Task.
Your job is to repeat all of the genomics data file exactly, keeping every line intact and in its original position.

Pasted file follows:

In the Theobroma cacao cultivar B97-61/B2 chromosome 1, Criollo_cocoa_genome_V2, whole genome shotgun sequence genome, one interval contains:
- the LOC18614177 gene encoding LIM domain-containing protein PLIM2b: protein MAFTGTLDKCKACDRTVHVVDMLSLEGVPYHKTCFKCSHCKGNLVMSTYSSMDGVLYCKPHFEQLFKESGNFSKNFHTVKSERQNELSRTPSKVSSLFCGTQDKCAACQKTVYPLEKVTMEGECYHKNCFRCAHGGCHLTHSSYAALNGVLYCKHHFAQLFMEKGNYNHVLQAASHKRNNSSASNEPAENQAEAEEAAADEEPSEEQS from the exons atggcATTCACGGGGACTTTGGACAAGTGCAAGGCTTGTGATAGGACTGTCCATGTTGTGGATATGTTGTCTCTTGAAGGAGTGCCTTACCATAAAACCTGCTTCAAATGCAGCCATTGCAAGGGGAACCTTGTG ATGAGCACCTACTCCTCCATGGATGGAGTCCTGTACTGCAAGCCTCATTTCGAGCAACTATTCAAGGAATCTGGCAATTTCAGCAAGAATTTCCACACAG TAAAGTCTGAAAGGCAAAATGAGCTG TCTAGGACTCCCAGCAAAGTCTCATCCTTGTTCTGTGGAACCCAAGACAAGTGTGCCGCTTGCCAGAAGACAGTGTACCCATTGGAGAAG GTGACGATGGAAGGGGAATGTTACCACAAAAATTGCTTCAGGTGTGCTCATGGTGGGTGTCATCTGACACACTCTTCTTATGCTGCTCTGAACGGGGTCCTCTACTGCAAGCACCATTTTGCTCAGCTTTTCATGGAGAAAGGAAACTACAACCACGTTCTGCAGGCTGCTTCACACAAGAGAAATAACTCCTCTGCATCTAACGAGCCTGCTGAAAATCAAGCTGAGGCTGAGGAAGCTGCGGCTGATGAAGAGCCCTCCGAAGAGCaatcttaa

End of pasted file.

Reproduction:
In the Theobroma cacao cultivar B97-61/B2 chromosome 1, Criollo_cocoa_genome_V2, whole genome shotgun sequence genome, one interval contains:
- the LOC18614177 gene encoding LIM domain-containing protein PLIM2b: protein MAFTGTLDKCKACDRTVHVVDMLSLEGVPYHKTCFKCSHCKGNLVMSTYSSMDGVLYCKPHFEQLFKESGNFSKNFHTVKSERQNELSRTPSKVSSLFCGTQDKCAACQKTVYPLEKVTMEGECYHKNCFRCAHGGCHLTHSSYAALNGVLYCKHHFAQLFMEKGNYNHVLQAASHKRNNSSASNEPAENQAEAEEAAADEEPSEEQS from the exons atggcATTCACGGGGACTTTGGACAAGTGCAAGGCTTGTGATAGGACTGTCCATGTTGTGGATATGTTGTCTCTTGAAGGAGTGCCTTACCATAAAACCTGCTTCAAATGCAGCCATTGCAAGGGGAACCTTGTG ATGAGCACCTACTCCTCCATGGATGGAGTCCTGTACTGCAAGCCTCATTTCGAGCAACTATTCAAGGAATCTGGCAATTTCAGCAAGAATTTCCACACAG TAAAGTCTGAAAGGCAAAATGAGCTG TCTAGGACTCCCAGCAAAGTCTCATCCTTGTTCTGTGGAACCCAAGACAAGTGTGCCGCTTGCCAGAAGACAGTGTACCCATTGGAGAAG GTGACGATGGAAGGGGAATGTTACCACAAAAATTGCTTCAGGTGTGCTCATGGTGGGTGTCATCTGACACACTCTTCTTATGCTGCTCTGAACGGGGTCCTCTACTGCAAGCACCATTTTGCTCAGCTTTTCATGGAGAAAGGAAACTACAACCACGTTCTGCAGGCTGCTTCACACAAGAGAAATAACTCCTCTGCATCTAACGAGCCTGCTGAAAATCAAGCTGAGGCTGAGGAAGCTGCGGCTGATGAAGAGCCCTCCGAAGAGCaatcttaa